And Cadillac dealers usually sold Chevies or Oldsmobiles as well.  Rarely could a Cadillac dealership survive solely on Cadillac.  That relationship helped with selling optional upgrades on the "lesser" GM cars.

I think that all depends on the era and location.  I think back in the 40's - 60's, most of the Cadillac dealerships near big cities exclusively sold Cadillacs.  Perish the thought that they had to rub fenders with the lowly Chevrolet.  In fact I remember most GM dealerships selling only one marque.  I think the Ford company, had Ford dealers, and Lincoln Mercury dealerships.  Not too sure about Chrysler dealerships.  They might have sold multiple brands.  Naturally there is always an exception to the rule, and I am sure there were more then one instance when Cadillacs were sold with other GM cars.

Eric DeVirgilis CLC# 8621

An old time Cadillac dealer once told me that in an effort to expand Cadillac's market penetration, Chevrolet dealers were primarily selected by GM to become franchised Cadillac dealers after WWII. He also recalled ex-servicemen were particularly favored applicants to become new car franchised dealers.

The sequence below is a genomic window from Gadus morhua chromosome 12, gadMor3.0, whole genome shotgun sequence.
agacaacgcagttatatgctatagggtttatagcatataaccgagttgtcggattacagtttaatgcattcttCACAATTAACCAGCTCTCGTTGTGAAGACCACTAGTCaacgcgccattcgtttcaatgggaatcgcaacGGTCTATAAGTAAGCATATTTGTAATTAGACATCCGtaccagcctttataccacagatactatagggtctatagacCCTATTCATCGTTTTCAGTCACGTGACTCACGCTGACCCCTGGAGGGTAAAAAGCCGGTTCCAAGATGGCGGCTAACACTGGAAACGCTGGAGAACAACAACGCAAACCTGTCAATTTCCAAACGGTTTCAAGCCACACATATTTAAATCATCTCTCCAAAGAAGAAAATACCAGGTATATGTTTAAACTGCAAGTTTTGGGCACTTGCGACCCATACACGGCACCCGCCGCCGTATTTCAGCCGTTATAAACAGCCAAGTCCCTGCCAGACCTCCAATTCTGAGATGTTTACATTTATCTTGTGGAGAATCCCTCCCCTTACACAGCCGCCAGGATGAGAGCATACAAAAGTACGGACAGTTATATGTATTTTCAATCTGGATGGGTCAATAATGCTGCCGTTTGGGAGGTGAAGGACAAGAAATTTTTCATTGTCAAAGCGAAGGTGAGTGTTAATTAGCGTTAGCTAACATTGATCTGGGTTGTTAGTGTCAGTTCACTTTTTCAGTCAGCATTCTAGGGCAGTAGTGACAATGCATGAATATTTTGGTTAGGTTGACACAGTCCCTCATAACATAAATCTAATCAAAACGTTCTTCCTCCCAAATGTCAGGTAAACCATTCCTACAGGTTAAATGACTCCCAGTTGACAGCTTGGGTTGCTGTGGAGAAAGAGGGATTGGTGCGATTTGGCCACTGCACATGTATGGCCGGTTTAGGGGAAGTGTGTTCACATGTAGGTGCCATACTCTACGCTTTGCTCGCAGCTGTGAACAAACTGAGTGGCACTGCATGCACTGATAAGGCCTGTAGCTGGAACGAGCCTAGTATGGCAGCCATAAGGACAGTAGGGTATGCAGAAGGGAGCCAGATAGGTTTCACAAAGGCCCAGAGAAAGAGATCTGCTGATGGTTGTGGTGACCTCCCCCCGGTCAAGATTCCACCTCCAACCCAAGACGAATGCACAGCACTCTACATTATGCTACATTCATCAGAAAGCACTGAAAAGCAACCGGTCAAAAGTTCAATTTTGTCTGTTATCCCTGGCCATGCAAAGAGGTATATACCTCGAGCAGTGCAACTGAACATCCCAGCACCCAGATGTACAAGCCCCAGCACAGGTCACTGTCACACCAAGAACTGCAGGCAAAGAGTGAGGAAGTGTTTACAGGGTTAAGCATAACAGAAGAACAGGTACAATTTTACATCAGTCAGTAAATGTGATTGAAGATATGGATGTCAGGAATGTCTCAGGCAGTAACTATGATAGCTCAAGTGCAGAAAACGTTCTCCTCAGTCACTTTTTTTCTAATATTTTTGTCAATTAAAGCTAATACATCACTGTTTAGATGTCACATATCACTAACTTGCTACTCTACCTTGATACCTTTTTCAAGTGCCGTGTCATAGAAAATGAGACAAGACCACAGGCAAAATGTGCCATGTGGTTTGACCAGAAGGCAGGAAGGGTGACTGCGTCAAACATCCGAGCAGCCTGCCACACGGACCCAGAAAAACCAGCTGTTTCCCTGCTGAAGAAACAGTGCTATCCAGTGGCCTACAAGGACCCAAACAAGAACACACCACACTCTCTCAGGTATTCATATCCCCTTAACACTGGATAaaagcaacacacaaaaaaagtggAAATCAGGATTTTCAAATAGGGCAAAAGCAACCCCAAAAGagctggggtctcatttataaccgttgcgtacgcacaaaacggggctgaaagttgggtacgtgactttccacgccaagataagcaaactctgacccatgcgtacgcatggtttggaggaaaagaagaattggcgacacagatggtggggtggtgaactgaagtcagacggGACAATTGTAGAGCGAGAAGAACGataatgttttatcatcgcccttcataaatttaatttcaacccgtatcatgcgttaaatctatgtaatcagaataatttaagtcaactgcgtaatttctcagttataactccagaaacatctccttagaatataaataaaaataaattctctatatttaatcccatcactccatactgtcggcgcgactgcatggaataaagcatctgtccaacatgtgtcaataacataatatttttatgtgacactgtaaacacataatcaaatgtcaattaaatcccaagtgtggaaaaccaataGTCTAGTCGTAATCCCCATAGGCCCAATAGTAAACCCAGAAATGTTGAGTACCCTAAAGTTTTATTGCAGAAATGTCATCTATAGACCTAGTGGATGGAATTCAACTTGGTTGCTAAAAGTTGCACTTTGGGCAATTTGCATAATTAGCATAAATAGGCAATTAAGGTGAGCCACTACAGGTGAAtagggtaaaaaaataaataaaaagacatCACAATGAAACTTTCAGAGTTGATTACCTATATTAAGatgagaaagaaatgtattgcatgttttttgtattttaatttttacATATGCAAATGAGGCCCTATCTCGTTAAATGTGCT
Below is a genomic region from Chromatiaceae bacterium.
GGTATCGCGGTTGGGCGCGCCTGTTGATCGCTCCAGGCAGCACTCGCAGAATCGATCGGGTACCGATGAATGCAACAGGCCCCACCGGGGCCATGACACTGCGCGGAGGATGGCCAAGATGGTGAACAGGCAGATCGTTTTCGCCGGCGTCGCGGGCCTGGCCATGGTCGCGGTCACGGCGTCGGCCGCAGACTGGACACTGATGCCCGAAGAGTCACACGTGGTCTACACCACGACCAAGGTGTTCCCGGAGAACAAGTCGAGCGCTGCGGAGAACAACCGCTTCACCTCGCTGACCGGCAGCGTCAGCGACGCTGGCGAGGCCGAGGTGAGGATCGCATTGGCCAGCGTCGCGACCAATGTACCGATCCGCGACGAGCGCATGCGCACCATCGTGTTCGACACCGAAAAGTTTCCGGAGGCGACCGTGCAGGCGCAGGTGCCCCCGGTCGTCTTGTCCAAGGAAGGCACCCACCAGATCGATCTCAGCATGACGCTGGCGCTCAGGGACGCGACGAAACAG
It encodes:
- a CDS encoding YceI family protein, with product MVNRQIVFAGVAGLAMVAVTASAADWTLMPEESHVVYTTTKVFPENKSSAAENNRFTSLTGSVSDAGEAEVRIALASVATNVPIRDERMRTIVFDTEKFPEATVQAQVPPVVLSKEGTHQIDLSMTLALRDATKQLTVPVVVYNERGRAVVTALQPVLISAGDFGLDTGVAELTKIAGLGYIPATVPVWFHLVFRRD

There had been numerous standalone Cadillac stores at one time. 
A Cadillac Motorcar is a Possession for which there is no Acceptable Substitute

Big Apple Caddy

Bigger cities could usually support one or more exclusive Cadillac dealerships while smaller markets typically seemed to have multi-franchise dealerships i.e. Cadillac with Chevrolet and/or Oldsmobile and/or....etc.

One of the advantages Cadillac had over Lincoln until the recent discontinuation of Mercury was that it could have exclusive dealerships while Lincoln was always tied to at least Mercury.

Louis Smith